This doesn’t say anything about what’s most satisfying to write, or what I take the most pride in. Perhaps because novels are the most challenging, they’re often what I feel most attached to, after the fact. But that can’t be a surprise — you live with a novel much longer than you live with, say, the script for a 22 page comic. Authors are always saying writing a novel is like having children. Actually, I’m pretty sure nine months of carrying a gestating creature around in your abdomen, and then ejecting it after ten hours of groaning labor, in a spray of H.R. Geiger fluids, is fucking noooooothing like playing make believe in your office for a couple hours every day. Still, maybe they are a little like pets. Sometimes they scratch, they take months to housebreak, they HATE baths (rewrites)… and some days they curl up into your lap and begin to purr and you feel awash in contentment. You can get attached to that last feeling. That can make all the hard parts worth it.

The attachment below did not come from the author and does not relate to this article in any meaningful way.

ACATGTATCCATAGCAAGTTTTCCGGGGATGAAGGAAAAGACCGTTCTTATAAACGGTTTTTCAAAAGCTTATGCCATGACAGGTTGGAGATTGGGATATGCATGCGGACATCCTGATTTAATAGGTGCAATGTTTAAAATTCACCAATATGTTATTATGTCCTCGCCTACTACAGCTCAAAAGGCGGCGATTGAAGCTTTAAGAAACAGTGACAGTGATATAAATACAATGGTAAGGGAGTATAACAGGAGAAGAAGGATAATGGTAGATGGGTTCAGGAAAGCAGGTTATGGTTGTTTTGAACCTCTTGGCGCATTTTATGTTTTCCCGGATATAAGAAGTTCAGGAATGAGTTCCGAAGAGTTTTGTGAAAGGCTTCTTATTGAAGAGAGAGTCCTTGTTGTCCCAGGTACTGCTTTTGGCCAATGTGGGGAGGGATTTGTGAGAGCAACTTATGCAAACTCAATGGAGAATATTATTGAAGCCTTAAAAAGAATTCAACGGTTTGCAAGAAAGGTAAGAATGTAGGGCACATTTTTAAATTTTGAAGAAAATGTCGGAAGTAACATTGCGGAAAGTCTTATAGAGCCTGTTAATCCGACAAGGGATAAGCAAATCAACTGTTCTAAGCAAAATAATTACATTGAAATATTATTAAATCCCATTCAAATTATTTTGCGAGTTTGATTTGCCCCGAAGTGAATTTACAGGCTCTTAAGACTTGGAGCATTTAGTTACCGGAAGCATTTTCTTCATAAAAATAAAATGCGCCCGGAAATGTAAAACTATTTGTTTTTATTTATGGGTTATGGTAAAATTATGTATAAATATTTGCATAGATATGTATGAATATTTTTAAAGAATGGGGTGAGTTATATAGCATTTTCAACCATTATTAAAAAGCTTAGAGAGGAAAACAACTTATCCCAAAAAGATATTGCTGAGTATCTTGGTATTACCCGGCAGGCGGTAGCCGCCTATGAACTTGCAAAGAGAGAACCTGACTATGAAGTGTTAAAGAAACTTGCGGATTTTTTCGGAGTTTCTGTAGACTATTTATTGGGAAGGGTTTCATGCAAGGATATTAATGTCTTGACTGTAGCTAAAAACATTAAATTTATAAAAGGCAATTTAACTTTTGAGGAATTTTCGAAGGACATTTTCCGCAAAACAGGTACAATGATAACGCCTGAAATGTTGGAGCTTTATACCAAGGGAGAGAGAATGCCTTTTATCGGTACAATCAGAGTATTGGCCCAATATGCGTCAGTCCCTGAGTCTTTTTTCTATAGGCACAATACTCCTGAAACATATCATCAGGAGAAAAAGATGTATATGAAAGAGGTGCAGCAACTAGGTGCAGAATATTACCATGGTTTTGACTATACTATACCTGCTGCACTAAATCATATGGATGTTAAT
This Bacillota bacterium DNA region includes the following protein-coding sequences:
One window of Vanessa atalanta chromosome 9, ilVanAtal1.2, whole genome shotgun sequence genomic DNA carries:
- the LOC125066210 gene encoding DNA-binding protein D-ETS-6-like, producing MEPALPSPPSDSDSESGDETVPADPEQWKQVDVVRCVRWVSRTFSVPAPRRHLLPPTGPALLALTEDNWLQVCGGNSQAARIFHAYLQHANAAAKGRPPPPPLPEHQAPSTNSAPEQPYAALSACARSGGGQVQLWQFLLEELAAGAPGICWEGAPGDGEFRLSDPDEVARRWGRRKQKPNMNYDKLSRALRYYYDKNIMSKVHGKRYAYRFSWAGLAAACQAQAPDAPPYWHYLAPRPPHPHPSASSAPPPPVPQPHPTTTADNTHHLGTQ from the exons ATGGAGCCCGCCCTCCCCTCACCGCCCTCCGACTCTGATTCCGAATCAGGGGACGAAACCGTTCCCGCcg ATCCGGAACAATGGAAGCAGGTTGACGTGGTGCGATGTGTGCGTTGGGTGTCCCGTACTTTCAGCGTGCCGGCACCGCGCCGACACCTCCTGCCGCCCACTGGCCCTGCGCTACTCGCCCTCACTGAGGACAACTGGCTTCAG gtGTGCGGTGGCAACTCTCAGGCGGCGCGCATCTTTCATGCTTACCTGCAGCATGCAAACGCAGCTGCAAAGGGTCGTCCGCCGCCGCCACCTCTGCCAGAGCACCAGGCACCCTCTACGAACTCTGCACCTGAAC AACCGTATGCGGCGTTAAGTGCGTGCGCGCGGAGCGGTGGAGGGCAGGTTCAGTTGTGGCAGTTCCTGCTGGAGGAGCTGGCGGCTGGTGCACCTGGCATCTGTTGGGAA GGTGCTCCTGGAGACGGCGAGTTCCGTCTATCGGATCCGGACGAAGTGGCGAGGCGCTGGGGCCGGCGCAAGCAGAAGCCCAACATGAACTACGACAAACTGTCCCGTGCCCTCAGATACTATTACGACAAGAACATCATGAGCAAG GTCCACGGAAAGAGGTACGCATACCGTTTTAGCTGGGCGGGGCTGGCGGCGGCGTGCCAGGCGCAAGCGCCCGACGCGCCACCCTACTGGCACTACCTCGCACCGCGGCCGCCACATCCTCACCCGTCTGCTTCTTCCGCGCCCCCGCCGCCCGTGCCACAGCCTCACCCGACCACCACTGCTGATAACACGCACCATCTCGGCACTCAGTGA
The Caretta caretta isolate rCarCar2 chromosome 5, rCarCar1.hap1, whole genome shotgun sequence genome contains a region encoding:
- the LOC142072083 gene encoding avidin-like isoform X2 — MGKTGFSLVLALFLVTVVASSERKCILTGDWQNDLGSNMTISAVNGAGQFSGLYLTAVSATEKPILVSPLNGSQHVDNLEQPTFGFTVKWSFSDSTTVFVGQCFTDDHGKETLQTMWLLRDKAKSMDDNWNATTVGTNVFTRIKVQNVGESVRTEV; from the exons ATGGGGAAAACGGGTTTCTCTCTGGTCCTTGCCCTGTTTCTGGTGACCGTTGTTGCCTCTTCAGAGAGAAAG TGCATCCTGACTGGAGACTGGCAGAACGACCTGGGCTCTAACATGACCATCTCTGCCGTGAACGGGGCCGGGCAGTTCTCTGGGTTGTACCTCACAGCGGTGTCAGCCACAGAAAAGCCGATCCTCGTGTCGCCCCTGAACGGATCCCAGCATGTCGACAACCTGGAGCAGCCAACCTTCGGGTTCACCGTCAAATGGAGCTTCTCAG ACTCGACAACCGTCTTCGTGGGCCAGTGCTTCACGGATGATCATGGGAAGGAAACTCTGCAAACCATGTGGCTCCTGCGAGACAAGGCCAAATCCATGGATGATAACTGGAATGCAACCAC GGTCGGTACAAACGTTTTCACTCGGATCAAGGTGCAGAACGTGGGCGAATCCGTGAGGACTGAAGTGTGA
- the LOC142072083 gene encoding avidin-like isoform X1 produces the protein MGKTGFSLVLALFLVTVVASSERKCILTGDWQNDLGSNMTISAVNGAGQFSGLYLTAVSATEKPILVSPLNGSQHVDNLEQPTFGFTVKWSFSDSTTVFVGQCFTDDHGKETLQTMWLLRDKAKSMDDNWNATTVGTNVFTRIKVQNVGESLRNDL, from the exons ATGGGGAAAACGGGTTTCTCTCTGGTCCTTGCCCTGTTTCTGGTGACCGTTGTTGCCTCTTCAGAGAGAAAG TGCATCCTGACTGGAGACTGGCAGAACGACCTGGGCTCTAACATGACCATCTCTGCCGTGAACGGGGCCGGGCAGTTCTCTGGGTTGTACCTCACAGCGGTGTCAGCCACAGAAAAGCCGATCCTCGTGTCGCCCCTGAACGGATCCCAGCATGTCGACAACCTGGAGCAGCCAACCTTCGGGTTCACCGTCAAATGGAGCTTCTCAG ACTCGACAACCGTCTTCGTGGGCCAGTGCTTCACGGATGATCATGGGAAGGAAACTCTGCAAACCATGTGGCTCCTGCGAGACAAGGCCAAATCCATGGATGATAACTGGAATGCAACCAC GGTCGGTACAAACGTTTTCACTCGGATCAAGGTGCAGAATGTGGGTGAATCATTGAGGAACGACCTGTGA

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I Wish Yesterday Was Tomorrow

Director Danny Boyle AND screenwriter Richard Curtis? Man, that’s the best team-up you’re going to find this side of Lennon/McCartney. I love a warm, big-hearted, good-humoured tale of fantasy and The Beatles are one of my guiding lodestars, so yep, this one is pretty much checking all my boxes. Can’t wait.

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Lost and Faun